A few days after gays and lesbians took part in national Valentine's Day-timed protests against Proposition 8's November victory, evangelical minister Rick Warren addressed the city's annual Mayor's Prayer Breakfast at the Westin Bonaventure Hotel in downtown L.A., the L.A. Times reported.
Mayor Antonio Villaraigosa had personally invited Warren, who supported the successful ballot measure that took away the existing right for gays and lesbians to legally marry in California. Before the blood had dried in that battle, President Barack Obama then chose Warren to give the invocation at the presidential inauguration, igniting another huge controversy.
Villaraigosa didn't let that firestorm stop him from picking Warren to be his keynote speaker on Valentine's Day. It should also be remembered that Villaraigosa, Los Angeles' number-one elected official, was mysteriously out of town June 17, 2008, the first day that gays and lesbians were legally getting hitched.
It also didn't stop L.A. County Supervisor Mike Antonovich from saying a few strange things last Saturday. First, he praised
Villiaraigosa for having "the courage to say no to political
correctness." Antonovich also gave Warren
If you like this story, consider signing up for our email newsletters.
SHOW ME HOW
a thumbs up for being "a pastor who believes in traditional marriage."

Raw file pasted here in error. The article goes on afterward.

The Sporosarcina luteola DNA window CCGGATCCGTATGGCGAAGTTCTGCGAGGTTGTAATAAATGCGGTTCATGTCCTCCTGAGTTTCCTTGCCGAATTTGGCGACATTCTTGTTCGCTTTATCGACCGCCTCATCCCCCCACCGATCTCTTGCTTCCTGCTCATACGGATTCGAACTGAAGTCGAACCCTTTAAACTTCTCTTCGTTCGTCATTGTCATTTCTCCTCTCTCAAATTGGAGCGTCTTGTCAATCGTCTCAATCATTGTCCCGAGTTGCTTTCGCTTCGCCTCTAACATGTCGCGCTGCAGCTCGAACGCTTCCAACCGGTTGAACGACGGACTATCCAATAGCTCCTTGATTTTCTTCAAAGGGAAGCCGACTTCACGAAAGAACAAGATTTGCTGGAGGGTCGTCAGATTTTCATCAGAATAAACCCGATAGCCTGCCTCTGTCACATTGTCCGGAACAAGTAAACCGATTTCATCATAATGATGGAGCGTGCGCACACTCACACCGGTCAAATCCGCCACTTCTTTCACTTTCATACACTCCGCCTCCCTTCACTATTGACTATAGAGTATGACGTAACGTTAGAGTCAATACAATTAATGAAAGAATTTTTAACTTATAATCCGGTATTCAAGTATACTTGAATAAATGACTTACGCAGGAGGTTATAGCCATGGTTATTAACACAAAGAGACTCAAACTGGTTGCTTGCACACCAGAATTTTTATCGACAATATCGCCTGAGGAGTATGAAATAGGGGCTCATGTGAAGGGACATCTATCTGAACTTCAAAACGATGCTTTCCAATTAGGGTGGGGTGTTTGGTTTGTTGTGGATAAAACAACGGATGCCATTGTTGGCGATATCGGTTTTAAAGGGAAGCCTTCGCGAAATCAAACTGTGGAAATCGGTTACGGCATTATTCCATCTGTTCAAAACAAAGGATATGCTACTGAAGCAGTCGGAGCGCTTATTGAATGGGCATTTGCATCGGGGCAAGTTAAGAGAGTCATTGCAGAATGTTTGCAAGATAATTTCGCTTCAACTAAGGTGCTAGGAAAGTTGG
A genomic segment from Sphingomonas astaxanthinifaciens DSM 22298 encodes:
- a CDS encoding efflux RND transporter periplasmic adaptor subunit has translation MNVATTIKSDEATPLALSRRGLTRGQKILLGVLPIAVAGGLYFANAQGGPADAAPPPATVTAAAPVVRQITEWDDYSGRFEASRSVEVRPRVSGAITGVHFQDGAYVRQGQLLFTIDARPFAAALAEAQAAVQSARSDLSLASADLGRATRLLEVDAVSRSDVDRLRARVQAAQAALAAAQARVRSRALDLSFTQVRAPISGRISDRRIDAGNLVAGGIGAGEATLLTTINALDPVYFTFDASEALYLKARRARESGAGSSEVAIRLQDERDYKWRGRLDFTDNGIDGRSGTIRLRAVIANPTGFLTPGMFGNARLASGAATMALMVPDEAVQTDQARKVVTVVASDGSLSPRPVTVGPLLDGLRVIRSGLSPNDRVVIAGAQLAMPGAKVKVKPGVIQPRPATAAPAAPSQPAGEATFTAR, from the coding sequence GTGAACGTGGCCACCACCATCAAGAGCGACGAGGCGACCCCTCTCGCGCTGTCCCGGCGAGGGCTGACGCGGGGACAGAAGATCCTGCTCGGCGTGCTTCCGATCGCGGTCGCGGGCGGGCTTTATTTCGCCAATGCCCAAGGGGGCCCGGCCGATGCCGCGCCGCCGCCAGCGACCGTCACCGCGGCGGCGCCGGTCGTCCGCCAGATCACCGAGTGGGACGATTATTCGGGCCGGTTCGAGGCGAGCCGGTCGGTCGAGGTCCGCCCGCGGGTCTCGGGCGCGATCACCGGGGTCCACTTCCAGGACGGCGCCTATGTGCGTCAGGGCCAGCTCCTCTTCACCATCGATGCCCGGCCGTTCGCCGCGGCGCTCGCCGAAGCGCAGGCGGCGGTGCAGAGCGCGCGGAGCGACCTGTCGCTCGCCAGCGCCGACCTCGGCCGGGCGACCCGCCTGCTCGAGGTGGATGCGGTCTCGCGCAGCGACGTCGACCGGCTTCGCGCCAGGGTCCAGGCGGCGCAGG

All in all, Los Angeles politicians, and even former president Bill Clinton, seem to think it's more business as usual with the gay crowd, where they show up for a Gay Pride Parade, make a few nice speeches when necessary, and then do whatever they want for the rest of the year, thinking gays and lesbians will, once again, roll over.
Villaraigosa, though, is up for re-election in March, and gays can give him a "what for?" at the ballot booths. The mayor will still probably win, but if he chooses to run for California governor in 2010, the Warren goof and his June disappearing act could come back to haunt him, as gays and lesbians tire of the politics of convenience. San Francisco Mayor Gavin Newsom, who will also likely run for governor and was a strong supporter of the "No on 8" campaign, may not only pick up the gay vote, but energize it as well.
Contact Patrick Range McDonald at firstname.lastname@example.org.